Academic Service Learning is a teaching method that combines project learning and community service with academic instruction. Students provide a service to a non-profit community agency and are then graded on their ability to demonstrate a critical analysis of their experience as it relates to the class objectives.
Service-Learning is sometimes called Experiential Learning, Project-Based Learning, Community Service and depending upon the service activity (i.e., students completing a research-based study for a local non-profit) service-learning can be called Research-Based Learning.
There are three elements that distinguish service learning from either volunteerism or an internship:
- service work is tied to the course objectives
- academic, critical reflection is required
- placement is in a non-profit setting
Service learning is not volunteerism. Students must perform a service that is fundamentally connected to the learning objectives of a specific class. Creating a web page for a homeless shelter could become a service learning project for a web design class.
Service learning is not an internship, because students do not work in the private sector or receive compensation. With service learning, students provide service in a non-profit environment. The only extrinsic reward is the
|academic credit they earn for their coursework. The time commitment for a service-learning project is typically less than that of an internship. Additionally, in an internship reflection is not a required activity.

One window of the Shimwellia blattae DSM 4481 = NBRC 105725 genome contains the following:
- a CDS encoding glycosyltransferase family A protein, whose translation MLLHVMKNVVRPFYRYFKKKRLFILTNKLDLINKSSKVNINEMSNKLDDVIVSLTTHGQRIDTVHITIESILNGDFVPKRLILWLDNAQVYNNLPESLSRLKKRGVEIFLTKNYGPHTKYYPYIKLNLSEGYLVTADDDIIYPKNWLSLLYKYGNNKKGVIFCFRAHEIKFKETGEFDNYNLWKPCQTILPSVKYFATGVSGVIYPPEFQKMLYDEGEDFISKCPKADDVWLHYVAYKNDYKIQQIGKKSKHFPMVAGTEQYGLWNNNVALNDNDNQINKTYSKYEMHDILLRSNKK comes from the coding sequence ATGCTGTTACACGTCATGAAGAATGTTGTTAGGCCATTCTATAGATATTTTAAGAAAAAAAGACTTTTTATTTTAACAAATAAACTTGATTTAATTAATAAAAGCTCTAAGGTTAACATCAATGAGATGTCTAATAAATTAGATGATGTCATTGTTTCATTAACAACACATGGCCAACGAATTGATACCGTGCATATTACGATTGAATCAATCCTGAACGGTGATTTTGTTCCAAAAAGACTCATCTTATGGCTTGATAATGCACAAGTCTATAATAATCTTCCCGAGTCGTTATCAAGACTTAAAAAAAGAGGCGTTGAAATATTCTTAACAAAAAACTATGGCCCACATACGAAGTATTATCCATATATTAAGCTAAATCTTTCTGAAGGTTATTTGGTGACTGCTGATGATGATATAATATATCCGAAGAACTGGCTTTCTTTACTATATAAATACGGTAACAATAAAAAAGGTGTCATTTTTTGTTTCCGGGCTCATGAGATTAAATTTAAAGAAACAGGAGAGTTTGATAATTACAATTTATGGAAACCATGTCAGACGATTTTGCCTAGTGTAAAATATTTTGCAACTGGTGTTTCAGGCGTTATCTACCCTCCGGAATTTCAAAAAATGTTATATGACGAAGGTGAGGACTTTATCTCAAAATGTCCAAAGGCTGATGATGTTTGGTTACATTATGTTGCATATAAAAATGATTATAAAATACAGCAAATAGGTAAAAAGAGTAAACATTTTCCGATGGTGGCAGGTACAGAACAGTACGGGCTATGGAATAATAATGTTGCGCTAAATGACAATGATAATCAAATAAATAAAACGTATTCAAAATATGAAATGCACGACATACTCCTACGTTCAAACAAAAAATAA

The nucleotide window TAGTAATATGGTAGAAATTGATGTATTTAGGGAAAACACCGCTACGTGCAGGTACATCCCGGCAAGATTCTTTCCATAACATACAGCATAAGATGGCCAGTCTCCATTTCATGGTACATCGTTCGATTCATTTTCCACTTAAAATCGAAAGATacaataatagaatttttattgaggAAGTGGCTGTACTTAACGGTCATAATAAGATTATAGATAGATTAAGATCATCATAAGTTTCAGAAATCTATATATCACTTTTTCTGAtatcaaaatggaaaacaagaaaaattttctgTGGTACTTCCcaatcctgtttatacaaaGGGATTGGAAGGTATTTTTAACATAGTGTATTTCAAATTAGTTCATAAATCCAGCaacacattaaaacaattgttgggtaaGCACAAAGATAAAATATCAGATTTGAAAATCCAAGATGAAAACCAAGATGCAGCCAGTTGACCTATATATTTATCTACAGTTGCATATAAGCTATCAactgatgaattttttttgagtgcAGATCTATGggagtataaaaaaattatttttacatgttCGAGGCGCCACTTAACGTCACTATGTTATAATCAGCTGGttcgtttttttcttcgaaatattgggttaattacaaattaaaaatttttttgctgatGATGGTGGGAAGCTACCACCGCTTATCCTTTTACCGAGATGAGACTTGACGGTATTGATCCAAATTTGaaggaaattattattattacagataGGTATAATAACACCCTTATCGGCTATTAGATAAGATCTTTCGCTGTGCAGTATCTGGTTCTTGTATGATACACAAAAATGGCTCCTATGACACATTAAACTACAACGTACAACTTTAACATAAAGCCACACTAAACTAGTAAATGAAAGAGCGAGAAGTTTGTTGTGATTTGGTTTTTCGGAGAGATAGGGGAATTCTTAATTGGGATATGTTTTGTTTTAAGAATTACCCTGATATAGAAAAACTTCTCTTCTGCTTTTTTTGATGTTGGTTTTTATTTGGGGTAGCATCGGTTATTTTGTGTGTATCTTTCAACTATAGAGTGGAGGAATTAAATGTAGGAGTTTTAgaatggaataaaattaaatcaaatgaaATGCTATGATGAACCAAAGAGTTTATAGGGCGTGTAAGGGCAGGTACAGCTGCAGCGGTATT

Service learning distinguishes itself most clearly from volunteerism and internship work by requiring critical reflection. In critical reflection, students demonstrate in an academic format that they have analyzed their work in the community and connected their experience to their classwork and to their personal growth.
The benefits of service learning are many. Students
transfer the theory and content of their classes to creative and relevant problem-solving. Both faculty and students strengthen their ties to the community as they build relationships with non-profit groups. Community agencies benefit from the creative energy of student service, while providing those students with work opportunities in the "real world." Perhaps most importantly, student involvement in service learning develops a sense of civic responsibility and active citizenship that can continue beyond college.
We encourage faculty who are interested in offering service-learning in their course or courses to contact the Office of Service-Learning & Civic Engagement at least one semester beforehand.